6. 6.  I would expect to see this guy at the am/pm filling up a 64 oz. soda pop and buying some smokes. Marlboro Reds. To me, this is what all guys named Ken should look like. I grew up around a few of them.

  7. 7.  You forgot Larry Herndon on that list of young SF Giants outfielders in the 1970’s.

  8. 8.  7 : I thought about Herndon, but on closer inspection of his stats I discovered that he actually came up with the Cardinals before coming to the Giants. I’m pretty sure the guys on this list all came up through the Giants’ system.

  9. 9.  Throughout the land it became increasingly difficult to tell what people were thinking, in part because of the tinted eyewear

    Love it. Great piece Josh.

    Go Blue Jays … err … Rangers!

  10. 10.  That is an awesome photo.

  11. 11.  Henderson was one of Ted Turner’s first acquisitions upon buying the Braves in 1976. It would be hard to find a team with more comings and goings than the ’76 Braves.

    Arriving: Andy Messersmith, Willie Montanez, Jerry Royster, Darrell Chaney, Dale Murphy, Dick Ruthven, Mike Marshall, Tom Paciorek, Rick Camp, and the recently profiled Brian Asselstine

    Departing: Dave May, Earl Williams, Lee Lacy, Darrell Evans, Marty Perez, Carl Morton, Adrian Devine, Elias Sosa, Bruce Dal Canton

    Both arriving and departing: Henderson, Jimmie Wynn, Lee Lacy, Terry Crowley

    It was a profoundly weird but exciting time to be a young Braves fan. For some reason, I remember Ken Henderson as a reluctant member of the team, but I get a sense from the picture that maybe he just wasn’t particularly forthcoming. I don’t know.

  12. 12.  6 I never knew I was a member of such a stereotyped group.

  13. 13.  Ken Henderson was supposed to have been the 1978 Mets’ big acquisition, teaming with Steve Henderson in the “Henderson Brothers” outfield. Only Ken crashed into a fence the first week of the season and didn’t play for the rest of the year. Kinda like Moises Alou for this year’s Mets team, a completely worthless weapon.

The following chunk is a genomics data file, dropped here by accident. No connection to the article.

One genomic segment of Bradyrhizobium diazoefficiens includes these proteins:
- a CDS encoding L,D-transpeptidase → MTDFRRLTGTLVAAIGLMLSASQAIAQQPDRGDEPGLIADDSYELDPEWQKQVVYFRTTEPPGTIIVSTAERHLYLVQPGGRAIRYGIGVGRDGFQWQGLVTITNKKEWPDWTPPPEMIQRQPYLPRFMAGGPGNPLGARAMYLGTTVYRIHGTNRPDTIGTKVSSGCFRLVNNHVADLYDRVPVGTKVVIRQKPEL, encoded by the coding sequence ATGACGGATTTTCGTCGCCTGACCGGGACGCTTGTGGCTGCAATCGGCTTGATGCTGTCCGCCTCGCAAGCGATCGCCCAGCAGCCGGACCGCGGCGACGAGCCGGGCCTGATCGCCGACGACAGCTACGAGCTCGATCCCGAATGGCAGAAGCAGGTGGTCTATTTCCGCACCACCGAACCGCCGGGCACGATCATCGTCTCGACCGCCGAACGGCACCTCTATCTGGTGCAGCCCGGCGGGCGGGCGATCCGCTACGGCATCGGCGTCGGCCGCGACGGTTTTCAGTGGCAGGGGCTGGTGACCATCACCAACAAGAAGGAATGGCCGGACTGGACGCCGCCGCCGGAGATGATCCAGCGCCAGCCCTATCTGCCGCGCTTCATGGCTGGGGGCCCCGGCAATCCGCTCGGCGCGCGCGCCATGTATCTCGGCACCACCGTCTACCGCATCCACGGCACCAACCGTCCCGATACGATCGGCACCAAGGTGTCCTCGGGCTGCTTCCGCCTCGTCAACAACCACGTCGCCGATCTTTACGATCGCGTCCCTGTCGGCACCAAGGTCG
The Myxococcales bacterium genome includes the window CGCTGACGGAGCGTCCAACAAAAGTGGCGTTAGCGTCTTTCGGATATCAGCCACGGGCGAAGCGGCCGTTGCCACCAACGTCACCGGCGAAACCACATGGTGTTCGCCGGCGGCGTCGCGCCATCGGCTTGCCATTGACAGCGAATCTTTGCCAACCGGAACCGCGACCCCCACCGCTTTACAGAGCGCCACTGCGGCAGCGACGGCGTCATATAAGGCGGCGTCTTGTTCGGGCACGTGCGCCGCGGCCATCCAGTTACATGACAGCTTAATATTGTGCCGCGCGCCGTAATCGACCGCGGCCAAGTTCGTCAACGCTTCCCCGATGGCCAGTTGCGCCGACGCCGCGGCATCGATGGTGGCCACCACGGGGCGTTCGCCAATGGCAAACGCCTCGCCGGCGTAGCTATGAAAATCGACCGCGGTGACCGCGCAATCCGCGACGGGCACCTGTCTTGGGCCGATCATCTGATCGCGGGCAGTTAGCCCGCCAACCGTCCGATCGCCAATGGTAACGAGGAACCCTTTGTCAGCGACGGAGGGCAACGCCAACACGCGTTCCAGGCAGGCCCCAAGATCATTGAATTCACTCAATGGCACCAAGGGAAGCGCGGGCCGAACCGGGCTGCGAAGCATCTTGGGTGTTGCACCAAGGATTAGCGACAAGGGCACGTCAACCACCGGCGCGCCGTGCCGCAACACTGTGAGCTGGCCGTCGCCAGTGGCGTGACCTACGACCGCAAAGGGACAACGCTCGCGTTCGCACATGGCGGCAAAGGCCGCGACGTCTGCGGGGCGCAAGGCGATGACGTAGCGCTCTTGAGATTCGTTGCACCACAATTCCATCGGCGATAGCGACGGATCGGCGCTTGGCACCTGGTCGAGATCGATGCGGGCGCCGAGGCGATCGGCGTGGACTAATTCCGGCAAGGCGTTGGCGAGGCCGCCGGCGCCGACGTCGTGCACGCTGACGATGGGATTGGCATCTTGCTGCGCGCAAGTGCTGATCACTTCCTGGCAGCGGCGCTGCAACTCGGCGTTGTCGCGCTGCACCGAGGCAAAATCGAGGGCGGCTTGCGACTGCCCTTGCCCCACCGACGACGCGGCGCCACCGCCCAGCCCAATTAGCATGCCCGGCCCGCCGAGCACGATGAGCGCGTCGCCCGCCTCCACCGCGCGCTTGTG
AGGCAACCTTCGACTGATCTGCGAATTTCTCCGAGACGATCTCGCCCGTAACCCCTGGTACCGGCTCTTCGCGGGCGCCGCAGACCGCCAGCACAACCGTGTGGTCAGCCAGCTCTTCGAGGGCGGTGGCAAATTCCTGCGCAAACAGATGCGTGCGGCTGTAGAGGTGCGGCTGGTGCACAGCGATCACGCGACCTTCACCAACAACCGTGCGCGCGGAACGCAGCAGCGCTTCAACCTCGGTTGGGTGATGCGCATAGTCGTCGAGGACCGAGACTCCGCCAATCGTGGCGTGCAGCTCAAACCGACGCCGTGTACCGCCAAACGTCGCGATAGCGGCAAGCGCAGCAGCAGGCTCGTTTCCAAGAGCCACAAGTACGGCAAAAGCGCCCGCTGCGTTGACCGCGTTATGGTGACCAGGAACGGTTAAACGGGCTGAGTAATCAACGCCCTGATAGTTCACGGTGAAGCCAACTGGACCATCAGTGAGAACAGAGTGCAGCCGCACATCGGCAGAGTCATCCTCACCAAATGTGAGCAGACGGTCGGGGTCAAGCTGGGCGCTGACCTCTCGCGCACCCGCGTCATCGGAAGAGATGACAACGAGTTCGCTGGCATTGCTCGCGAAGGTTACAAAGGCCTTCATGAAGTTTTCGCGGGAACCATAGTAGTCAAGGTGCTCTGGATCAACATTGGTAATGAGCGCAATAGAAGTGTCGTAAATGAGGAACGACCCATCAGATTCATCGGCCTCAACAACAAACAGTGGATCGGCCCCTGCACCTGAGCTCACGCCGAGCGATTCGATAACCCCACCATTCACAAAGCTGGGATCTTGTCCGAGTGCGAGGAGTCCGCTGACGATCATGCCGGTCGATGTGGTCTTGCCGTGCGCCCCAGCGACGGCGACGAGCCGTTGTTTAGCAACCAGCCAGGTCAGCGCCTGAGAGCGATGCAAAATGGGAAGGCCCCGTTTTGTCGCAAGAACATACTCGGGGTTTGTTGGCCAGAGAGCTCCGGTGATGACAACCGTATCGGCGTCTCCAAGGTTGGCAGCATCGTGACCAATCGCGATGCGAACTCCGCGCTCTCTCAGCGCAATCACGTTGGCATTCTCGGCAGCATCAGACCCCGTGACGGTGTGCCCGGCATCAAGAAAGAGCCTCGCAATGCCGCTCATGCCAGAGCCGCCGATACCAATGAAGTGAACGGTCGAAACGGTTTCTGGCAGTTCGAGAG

14. 14.  13 : I think of Steve Henderson as the first of the three Hendersons (Rickey and Dave being the others) who retroactively clouded the misperception of Ken Henderson described in 1 and 2 . Gerald Henderson of the Celtics also contributed.

  15. 15.  14 : Florence Henderson, of course, was a counterweight to that for many years.

  16. Ken Singleton is very underrated. As a matter of fact, I think several of the guys on this list are underrated (Reggie Smith, Ted Simmons, Roy White and Singleton). Numbers nerds like us (or most of us here) like those guys, I wonder if that’s a coincidence? I also never realized Bowa was a switch hitter (nor did I realize he was Nick Johnson’s uncle.) Cardboard Gods illuminates as well as entertains!

  17. Boy, if there ever was a card that typified 70’s baseball this is one of them. Moustache, Shoulder Length Hair, Tinted Prescription Aviator Glasses, White batting glove, “RED” White Sox helmet.

    Switch-hitting was the big thing in the 70’s into the early 80’s it seemed like every kid was encouraged to switch hit back then. I used to go back and forth left/right with my Johnny Bench Batter Up.

    In Retrospect, I think baseball was a little too overzealous trying to make everyone switch hit. It seemed like the Royals wasted much of U.L. Washington’s career trying to make him a switch-hitter. I remember the Phillies spending 2 years trying to make Bob Dernier a switch hitter which never panned out. I think by the mid 80’s teams realized it was better to keep a player batting right handed or left handed and just try to improve his hitting.

  18. Actually, he’s a dead ringer for Chuck Norris from about that same era.

    Or possibly the “Todd” character from Mike Judge’s “Beavis & Butthead”.